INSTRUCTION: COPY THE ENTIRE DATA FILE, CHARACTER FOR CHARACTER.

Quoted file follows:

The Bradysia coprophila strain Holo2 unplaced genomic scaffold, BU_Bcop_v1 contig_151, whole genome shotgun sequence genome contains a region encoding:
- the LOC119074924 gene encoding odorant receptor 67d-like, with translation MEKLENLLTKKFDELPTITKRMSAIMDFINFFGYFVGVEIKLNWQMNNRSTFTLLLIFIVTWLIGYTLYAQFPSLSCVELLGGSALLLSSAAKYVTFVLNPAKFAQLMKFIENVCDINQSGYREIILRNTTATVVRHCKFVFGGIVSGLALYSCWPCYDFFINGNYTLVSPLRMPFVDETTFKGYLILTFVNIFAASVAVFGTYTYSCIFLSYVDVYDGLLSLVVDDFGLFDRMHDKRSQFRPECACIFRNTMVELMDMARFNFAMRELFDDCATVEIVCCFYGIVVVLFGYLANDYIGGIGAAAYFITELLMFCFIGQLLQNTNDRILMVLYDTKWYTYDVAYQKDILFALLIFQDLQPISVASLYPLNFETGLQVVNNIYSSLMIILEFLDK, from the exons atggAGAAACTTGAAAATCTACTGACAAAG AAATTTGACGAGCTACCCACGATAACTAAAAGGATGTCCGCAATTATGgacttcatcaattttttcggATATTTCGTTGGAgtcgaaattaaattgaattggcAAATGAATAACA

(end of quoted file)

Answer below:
The Bradysia coprophila strain Holo2 unplaced genomic scaffold, BU_Bcop_v1 contig_151, whole genome shotgun sequence genome contains a region encoding:
- the LOC119074924 gene encoding odorant receptor 67d-like, with translation MEKLENLLTKKFDELPTITKRMSAIMDFINFFGYFVGVEIKLNWQMNNRSTFTLLLIFIVTWLIGYTLYAQFPSLSCVELLGGSALLLSSAAKYVTFVLNPAKFAQLMKFIENVCDINQSGYREIILRNTTATVVRHCKFVFGGIVSGLALYSCWPCYDFFINGNYTLVSPLRMPFVDETTFKGYLILTFVNIFAASVAVFGTYTYSCIFLSYVDVYDGLLSLVVDDFGLFDRMHDKRSQFRPECACIFRNTMVELMDMARFNFAMRELFDDCATVEIVCCFYGIVVVLFGYLANDYIGGIGAAAYFITELLMFCFIGQLLQNTNDRILMVLYDTKWYTYDVAYQKDILFALLIFQDLQPISVASLYPLNFETGLQVVNNIYSSLMIILEFLDK, from the exons atggAGAAACTTGAAAATCTACTGACAAAG AAATTTGACGAGCTACCCACGATAACTAAAAGGATGTCCGCAATTATGgacttcatcaattttttcggATATTTCGTTGGAgtcgaaattaaattgaattggcAAATGAATAACA